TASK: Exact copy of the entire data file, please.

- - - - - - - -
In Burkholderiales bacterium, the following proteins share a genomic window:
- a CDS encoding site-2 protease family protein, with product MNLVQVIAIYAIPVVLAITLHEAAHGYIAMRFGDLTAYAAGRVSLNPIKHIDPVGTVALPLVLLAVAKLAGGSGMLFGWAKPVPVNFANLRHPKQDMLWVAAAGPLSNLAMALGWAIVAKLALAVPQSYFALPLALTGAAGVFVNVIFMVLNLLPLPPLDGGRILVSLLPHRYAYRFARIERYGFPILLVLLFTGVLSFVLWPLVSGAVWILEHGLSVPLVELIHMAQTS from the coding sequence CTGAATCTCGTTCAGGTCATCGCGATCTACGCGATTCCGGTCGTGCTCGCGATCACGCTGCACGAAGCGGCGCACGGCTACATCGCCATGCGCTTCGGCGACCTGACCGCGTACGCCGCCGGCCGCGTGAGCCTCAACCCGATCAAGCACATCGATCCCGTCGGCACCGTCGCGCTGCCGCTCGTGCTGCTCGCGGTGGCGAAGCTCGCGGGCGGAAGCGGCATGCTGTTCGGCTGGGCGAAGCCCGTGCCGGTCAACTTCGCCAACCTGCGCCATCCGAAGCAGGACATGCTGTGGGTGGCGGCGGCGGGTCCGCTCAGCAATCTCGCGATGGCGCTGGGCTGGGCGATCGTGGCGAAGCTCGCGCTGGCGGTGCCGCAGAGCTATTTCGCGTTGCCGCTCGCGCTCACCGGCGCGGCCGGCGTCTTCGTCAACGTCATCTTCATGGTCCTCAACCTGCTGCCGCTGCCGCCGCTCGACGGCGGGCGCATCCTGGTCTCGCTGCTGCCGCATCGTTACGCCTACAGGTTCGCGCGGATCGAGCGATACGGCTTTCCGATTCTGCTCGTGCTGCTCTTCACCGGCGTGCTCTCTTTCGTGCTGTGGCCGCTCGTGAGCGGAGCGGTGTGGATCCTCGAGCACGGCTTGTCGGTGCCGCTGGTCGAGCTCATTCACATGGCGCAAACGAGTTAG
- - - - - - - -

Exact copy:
In Burkholderiales bacterium, the following proteins share a genomic window:
- a CDS encoding site-2 protease family protein, with product MNLVQVIAIYAIPVVLAITLHEAAHGYIAMRFGDLTAYAAGRVSLNPIKHIDPVGTVALPLVLLAVAKLAGGSGMLFGWAKPVPVNFANLRHPKQDMLWVAAAGPLSNLAMALGWAIVAKLALAVPQSYFALPLALTGAAGVFVNVIFMVLNLLPLPPLDGGRILVSLLPHRYAYRFARIERYGFPILLVLLFTGVLSFVLWPLVSGAVWILEHGLSVPLVELIHMAQTS from the coding sequence CTGAATCTCGTTCAGGTCATCGCGATCTACGCGATTCCGGTCGTGCTCGCGATCACGCTGCACGAAGCGGCGCACGGCTACATCGCCATGCGCTTCGGCGACCTGACCGCGTACGCCGCCGGCCGCGTGAGCCTCAACCCGATCAAGCACATCGATCCCGTCGGCACCGTCGCGCTGCCGCTCGTGCTGCTCGCGGTGGCGAAGCTCGCGGGCGGAAGCGGCATGCTGTTCGGCTGGGCGAAGCCCGTGCCGGTCAACTTCGCCAACCTGCGCCATCCGAAGCAGGACATGCTGTGGGTGGCGGCGGCGGGTCCGCTCAGCAATCTCGCGATGGCGCTGGGCTGGGCGATCGTGGCGAAGCTCGCGCTGGCGGTGCCGCAGAGCTATTTCGCGTTGCCGCTCGCGCTCACCGGCGCGGCCGGCGTCTTCGTCAACGTCATCTTCATGGTCCTCAACCTGCTGCCGCTGCCGCCGCTCGACGGCGGGCGCATCCTGGTCTCGCTGCTGCCGCATCGTTACGCCTACAGGTTCGCGCGGATCGAGCGATACGGCTTTCCGATTCTGCTCGTGCTGCTCTTCACCGGCGTGCTCTCTTTCGTGCTGTGGCCGCTCGTGAGCGGAGCGGTGTGGATCCTCGAGCACGGCTTGTCGGTGCCGCTGGTCGAGCTCATTCACATGGCGCAAACGAGTTAG